Suspension and reinstatement of the Chief Justice

On March 9, 2007, Musharraf suspended the Chief Justice of Pakistan, Justice Iftikhar Muhammad Chaudhry. In an interview about the matter given to Geo TV, Musharraf stated that Chaudhry himself wished to meet with him and Musharraf then presented him with evidence related to charges made against Chaudhry for abuse of office.[53] Other sources maintain that Chaudhry was summoned by the General at his Army residence in Rawalpindi and asked to explain his position on a list of charges brought against him from several quarters.[54] Chaudhry was demanded to resign, but he refused and was detained. While this was not confirmed by the Affidavit presented by him in Supreme Court, While affidavits by other people in same case has said that it was not true and he (Chief Justice) has asked to meet the President and was not asked to resign. Meanwhile, another senior judge, Justice Javaid Iqbal, was appointed as the acting Chief Justice of the Supreme Court.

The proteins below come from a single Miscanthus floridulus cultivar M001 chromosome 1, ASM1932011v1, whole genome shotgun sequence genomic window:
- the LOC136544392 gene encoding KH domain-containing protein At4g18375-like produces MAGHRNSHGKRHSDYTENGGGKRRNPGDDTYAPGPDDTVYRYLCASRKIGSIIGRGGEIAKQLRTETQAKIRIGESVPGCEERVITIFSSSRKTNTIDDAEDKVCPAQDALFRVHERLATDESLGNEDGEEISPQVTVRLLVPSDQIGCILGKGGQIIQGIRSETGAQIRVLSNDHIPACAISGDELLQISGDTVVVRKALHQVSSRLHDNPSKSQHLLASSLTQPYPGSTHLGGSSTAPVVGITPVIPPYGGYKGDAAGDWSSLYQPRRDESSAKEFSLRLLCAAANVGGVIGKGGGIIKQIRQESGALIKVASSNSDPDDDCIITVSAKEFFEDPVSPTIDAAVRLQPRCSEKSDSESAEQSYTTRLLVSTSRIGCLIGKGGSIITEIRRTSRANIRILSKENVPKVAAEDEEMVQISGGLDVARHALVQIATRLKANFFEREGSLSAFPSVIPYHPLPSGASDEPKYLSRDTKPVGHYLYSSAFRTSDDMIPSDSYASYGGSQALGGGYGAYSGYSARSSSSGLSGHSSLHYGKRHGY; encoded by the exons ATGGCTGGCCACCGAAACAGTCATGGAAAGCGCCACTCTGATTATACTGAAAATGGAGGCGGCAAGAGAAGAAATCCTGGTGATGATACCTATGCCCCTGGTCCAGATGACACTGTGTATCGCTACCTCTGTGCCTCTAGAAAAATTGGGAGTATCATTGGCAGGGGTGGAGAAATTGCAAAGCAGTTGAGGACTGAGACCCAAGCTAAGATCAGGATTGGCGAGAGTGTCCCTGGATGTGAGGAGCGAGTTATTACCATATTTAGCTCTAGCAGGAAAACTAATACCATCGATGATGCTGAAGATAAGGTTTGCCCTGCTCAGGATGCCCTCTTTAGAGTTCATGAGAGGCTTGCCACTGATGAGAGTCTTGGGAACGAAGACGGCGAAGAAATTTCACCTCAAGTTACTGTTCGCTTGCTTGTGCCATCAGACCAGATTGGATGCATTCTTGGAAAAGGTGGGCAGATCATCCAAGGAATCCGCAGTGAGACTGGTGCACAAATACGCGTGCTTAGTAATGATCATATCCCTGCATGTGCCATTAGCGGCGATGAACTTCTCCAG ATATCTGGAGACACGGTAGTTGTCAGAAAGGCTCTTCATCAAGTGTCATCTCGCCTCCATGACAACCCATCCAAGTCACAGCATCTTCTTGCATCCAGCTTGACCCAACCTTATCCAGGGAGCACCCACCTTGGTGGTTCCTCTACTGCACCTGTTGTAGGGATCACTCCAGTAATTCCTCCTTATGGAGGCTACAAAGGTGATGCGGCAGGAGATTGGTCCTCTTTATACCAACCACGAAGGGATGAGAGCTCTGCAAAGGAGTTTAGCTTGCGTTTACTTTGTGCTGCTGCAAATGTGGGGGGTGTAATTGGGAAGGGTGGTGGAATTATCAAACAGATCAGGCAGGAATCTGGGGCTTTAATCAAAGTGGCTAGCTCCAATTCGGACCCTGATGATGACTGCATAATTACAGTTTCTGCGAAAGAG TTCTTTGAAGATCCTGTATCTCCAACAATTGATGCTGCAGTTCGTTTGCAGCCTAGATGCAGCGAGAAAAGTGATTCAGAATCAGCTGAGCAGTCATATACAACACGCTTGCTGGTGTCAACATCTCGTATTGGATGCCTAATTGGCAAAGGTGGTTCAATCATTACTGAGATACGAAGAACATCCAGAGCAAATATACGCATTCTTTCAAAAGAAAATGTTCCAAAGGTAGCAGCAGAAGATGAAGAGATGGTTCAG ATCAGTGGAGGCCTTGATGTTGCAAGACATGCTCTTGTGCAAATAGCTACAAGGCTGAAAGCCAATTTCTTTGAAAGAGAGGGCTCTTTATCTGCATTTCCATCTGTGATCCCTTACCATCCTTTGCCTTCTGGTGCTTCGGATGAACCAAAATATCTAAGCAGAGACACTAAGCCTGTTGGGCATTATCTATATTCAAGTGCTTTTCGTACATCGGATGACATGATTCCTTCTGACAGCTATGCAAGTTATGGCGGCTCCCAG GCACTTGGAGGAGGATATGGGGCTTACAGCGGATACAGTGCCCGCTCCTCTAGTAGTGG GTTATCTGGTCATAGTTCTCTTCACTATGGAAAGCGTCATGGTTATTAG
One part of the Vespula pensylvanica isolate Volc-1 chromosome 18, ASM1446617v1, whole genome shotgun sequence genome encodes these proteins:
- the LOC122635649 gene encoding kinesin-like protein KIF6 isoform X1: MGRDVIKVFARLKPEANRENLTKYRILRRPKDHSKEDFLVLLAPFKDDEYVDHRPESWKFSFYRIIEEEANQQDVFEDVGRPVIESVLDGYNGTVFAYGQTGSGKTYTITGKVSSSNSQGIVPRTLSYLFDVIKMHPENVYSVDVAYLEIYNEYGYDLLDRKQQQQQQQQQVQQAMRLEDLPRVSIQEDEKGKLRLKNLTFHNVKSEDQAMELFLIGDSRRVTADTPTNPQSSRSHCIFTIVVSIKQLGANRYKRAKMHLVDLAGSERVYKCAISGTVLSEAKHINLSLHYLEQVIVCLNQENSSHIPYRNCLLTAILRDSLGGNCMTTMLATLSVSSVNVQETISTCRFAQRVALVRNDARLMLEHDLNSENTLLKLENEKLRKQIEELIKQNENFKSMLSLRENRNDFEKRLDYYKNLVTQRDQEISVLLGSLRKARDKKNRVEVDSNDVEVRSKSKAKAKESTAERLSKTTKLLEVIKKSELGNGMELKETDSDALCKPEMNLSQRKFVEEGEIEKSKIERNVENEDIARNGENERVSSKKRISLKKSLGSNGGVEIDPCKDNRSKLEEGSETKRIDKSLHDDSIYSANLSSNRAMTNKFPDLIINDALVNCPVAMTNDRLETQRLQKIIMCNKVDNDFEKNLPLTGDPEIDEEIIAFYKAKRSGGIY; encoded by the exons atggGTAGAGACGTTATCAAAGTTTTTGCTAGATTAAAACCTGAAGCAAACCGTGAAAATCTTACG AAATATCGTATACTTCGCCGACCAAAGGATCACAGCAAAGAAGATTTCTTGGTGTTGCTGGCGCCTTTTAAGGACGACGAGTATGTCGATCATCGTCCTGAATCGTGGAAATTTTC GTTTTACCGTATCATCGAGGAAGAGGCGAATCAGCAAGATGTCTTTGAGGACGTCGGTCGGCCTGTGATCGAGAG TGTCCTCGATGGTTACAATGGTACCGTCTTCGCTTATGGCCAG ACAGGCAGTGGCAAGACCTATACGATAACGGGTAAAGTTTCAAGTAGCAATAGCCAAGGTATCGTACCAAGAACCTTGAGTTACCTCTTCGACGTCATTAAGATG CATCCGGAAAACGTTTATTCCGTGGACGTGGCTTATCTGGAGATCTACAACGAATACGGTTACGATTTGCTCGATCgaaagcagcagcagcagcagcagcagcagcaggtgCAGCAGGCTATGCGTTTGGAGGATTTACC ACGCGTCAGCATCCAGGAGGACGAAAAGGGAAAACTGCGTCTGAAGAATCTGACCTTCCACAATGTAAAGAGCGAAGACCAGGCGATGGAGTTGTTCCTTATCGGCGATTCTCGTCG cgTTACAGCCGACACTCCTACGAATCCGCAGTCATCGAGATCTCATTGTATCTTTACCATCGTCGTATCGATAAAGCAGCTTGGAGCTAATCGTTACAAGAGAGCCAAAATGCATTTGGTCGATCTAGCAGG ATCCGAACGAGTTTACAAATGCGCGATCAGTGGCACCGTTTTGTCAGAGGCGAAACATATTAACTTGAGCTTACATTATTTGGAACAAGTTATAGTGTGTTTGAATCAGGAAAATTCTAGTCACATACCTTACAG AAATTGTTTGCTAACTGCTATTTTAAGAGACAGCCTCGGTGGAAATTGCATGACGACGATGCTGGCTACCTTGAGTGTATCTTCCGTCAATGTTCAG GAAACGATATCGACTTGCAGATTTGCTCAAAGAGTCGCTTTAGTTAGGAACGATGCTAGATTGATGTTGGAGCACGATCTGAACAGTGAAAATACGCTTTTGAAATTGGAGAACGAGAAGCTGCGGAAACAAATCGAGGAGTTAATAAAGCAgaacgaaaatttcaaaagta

Musharraf's moves sparked protests among Pakistani lawyers. On March 12, 2007, lawyers across Pakistan began boycotting all court procedures in protest against the suspension. In Islamabad, as well as other cities such as Lahore, Karachi and Quetta, hundreds of lawyers dressed in black suits attended rallies, condemning the suspension as unconstitutional. More than 20 lawyers were injured in clashes with police during the demonstrations in Lahore.[citation needed] On March 16, demonstrations became more widespread, and included protesters outside the legal community.[citation needed] Slowly the expressions of support for the ousted Chief Justice gathered momentum and by May, protesters and opposition parties took out huge rallies against Musharraf and his tenure as army chief was also challenged in the courts.[55][56] Rallies held by the MQM and other political parties left more than 40 people dead in firefights in the streets of Karachi, and the offices of AAJ TV were caught in the crossfire and sustained damage. Opposition parties have accused the government and Rangers of not doing enough to stop the violence.